This month I watched the movie Short Term 12 (recommended to me by the very awesome Ali S.).
Short Term 12 focuses on a woman named Grace (played by Brie Larson), a supervisor for a group home called Short Term 12. Unlike other movies about troubled minors, Short Term 12 focuses on the people working with the kids on the front lines instead of the doctors and therapists, giving the audience a unique perspective on the group home experience.
If I were to describe this movie in one word, it would be symmetrical. The writers worked to make sure that everything about the movie was carefully balanced, mirroring the struggle that the caretakers face balancing their personal and professional lives. Early on, the audience sees how seamless the workers have to transition into crisis mode, as a character is telling a story to his coworkers, only to stop and chase after a resident attempting to make an escape. Once they catch the kid, he finishes telling the story as if nothing happened. This scene is mirrored in the ending, albeit in a slightly different context.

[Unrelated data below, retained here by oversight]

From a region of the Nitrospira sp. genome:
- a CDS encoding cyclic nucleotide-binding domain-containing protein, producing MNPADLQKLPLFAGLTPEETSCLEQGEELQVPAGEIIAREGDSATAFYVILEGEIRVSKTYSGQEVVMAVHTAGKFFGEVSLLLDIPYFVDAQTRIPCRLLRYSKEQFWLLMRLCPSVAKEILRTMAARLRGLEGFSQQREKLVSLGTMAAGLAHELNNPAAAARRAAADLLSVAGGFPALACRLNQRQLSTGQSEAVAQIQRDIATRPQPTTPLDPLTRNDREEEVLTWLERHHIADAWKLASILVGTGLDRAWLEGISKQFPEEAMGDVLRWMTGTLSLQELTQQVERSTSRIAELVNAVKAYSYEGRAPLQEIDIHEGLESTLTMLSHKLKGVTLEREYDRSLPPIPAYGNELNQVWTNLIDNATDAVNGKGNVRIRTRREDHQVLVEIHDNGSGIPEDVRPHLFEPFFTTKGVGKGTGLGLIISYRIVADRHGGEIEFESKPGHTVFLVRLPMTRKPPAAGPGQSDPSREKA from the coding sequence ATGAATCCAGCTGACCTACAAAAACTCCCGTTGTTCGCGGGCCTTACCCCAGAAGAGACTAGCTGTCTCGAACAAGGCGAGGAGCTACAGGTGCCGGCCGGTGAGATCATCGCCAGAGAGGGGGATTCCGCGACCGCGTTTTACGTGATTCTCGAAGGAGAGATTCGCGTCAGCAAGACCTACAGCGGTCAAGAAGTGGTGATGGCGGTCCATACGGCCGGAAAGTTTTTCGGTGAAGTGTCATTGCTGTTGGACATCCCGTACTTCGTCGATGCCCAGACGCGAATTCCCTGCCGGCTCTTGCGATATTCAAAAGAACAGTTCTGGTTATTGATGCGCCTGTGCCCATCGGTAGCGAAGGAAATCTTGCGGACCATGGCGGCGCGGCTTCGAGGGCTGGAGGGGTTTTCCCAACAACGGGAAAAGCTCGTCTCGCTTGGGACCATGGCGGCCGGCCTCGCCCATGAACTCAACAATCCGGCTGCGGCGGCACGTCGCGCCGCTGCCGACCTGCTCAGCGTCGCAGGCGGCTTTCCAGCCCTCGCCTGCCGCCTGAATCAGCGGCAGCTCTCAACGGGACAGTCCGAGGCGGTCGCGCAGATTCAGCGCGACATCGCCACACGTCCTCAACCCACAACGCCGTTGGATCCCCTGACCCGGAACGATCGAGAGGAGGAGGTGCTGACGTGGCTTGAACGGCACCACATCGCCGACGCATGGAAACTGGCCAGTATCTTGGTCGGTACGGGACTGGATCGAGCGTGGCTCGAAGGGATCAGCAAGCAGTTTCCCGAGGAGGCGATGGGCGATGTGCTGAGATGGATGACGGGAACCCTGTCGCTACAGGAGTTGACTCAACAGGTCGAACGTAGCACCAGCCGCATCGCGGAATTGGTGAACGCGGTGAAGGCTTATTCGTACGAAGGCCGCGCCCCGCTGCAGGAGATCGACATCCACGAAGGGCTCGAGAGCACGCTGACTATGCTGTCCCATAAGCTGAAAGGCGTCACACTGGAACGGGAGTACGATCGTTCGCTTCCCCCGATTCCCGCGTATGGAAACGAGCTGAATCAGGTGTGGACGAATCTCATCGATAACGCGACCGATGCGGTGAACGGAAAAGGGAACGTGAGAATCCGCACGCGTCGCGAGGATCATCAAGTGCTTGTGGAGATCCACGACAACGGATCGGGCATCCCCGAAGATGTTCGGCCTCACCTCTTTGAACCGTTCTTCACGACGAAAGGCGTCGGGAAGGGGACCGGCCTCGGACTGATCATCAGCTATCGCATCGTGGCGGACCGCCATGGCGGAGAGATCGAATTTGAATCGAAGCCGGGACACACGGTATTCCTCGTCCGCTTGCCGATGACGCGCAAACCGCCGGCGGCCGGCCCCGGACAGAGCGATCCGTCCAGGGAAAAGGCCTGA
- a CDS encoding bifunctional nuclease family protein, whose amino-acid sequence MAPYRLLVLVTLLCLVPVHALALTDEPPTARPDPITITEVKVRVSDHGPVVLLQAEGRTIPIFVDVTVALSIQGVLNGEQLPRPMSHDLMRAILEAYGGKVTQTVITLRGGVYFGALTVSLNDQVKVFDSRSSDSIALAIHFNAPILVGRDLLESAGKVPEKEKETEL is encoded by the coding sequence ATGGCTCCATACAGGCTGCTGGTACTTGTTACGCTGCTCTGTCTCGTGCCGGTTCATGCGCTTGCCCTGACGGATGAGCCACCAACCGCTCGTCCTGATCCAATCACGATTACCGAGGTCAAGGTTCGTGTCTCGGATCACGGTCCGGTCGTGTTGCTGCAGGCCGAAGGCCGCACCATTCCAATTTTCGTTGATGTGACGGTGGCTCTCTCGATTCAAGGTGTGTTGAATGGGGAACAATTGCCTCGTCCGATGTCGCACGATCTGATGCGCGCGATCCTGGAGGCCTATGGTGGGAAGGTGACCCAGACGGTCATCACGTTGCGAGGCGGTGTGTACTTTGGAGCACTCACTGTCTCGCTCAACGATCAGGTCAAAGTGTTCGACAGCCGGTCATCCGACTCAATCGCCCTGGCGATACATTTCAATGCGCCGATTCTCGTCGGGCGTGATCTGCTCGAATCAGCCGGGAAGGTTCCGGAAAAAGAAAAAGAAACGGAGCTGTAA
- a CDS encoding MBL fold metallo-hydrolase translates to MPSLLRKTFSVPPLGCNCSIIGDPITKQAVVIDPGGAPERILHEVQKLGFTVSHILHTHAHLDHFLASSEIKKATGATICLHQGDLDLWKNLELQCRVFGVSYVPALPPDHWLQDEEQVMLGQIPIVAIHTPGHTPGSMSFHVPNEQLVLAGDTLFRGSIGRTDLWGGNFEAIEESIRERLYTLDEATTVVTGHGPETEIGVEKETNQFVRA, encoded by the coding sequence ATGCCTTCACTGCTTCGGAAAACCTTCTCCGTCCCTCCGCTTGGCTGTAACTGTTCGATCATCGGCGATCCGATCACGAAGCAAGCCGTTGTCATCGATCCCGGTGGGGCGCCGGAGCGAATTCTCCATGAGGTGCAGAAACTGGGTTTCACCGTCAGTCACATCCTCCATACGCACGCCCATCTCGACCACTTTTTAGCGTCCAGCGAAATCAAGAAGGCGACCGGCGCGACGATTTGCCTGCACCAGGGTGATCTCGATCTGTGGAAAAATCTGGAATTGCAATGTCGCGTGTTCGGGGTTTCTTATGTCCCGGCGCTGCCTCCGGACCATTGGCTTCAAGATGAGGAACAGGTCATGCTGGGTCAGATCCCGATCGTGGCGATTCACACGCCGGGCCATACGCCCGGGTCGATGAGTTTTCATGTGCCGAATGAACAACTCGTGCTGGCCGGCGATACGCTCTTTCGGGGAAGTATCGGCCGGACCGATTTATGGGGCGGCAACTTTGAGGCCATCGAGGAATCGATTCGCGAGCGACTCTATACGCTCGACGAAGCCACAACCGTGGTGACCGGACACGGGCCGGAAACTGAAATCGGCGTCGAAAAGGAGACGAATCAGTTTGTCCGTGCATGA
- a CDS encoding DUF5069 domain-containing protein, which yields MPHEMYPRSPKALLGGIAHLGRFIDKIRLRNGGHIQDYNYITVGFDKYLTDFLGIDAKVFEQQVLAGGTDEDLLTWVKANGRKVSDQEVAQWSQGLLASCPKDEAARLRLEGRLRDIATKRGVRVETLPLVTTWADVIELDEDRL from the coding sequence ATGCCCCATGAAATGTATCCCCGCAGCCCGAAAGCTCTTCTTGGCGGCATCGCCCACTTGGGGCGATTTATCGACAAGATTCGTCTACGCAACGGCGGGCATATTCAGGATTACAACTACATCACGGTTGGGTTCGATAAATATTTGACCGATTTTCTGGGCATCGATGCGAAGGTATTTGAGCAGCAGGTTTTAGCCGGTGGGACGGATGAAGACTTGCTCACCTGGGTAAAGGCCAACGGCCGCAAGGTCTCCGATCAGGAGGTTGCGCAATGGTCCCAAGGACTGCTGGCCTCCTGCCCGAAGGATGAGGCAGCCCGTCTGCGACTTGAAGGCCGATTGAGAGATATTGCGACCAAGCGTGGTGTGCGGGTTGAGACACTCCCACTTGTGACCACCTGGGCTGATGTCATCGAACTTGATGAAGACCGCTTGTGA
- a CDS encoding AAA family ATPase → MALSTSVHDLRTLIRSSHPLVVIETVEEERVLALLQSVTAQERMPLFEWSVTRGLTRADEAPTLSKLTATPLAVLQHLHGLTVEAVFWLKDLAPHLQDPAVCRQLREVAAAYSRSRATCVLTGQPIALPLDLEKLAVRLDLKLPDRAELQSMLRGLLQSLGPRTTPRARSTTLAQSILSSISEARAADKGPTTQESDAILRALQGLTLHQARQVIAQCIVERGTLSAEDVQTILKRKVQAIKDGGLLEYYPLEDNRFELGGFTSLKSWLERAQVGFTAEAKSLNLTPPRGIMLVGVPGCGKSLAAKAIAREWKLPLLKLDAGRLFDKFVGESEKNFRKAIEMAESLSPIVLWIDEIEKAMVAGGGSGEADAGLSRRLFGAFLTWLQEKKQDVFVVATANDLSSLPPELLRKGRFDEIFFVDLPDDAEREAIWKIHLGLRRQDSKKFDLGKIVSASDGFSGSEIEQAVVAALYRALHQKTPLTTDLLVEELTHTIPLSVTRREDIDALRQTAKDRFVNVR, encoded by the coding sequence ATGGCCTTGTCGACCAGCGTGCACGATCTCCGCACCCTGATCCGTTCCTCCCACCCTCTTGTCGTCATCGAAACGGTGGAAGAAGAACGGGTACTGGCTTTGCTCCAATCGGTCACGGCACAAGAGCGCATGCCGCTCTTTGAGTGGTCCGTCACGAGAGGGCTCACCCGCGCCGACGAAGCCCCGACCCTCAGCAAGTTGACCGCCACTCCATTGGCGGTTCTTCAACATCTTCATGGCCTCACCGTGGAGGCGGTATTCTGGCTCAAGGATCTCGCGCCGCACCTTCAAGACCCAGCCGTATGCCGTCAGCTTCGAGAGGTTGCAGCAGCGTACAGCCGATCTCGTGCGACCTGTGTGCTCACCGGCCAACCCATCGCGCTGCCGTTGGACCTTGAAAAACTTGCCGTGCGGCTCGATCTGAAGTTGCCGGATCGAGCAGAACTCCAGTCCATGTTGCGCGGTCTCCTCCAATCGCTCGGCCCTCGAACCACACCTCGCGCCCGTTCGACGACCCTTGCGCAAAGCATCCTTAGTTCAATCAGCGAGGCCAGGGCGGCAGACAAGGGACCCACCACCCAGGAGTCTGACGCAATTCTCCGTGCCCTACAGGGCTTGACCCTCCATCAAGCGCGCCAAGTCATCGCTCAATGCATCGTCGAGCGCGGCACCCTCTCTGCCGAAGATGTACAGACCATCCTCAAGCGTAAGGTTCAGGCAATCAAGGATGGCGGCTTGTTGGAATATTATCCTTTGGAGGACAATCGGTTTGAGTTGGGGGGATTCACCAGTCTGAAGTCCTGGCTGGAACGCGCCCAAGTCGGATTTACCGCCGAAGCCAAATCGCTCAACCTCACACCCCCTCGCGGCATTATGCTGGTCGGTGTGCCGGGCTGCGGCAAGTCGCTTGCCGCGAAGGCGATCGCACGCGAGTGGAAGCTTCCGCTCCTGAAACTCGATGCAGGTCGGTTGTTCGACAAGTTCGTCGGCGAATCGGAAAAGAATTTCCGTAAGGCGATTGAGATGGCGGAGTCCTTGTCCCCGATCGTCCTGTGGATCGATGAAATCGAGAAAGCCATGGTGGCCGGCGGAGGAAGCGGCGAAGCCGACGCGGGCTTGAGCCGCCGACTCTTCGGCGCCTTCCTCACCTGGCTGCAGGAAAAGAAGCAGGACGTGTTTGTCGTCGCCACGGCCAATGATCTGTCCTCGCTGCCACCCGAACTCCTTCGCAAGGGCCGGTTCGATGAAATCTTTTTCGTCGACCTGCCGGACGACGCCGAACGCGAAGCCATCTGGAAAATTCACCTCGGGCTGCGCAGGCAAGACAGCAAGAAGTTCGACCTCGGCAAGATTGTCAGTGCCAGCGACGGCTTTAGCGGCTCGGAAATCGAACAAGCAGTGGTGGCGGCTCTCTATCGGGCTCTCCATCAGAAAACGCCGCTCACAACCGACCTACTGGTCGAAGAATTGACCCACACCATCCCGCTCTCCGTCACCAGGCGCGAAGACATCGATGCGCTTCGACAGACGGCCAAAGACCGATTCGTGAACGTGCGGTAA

Another thing that was stressed in this film was the fact that the some caretakers have emotional scars of their own and are also a product of the system. It makes sense, really. They understand what the children are going through because they went through it themselves, allowing them to relate on a more fundamental level. This mutual understanding is particularly emphasized with the character Grace. Interestingly, Grace also grapples with the decision to become a parent herself, as her troubled childhood forces her to question her parental competency.
The thing that I enjoyed about this movie was the fact that everything seemed pretty realistic, some parts depressingly so. Not everyone was as sensitive to the kid's struggles as Grace. There's the naive newcomer who doesn't realize that he needs to connect with the children and understand they've had a hard life. There's the put-upon administrator whose heart is in the right place but has to follow the letter of the law. It really helped me gain some insight in the foster care system and how these children live.
I would definitely recommend this movie solely for that reason. It's also pretty dynamic with a lot of cuts and jumps, plus it comes in at an entirely manageable 90 minute run time.
Check it out!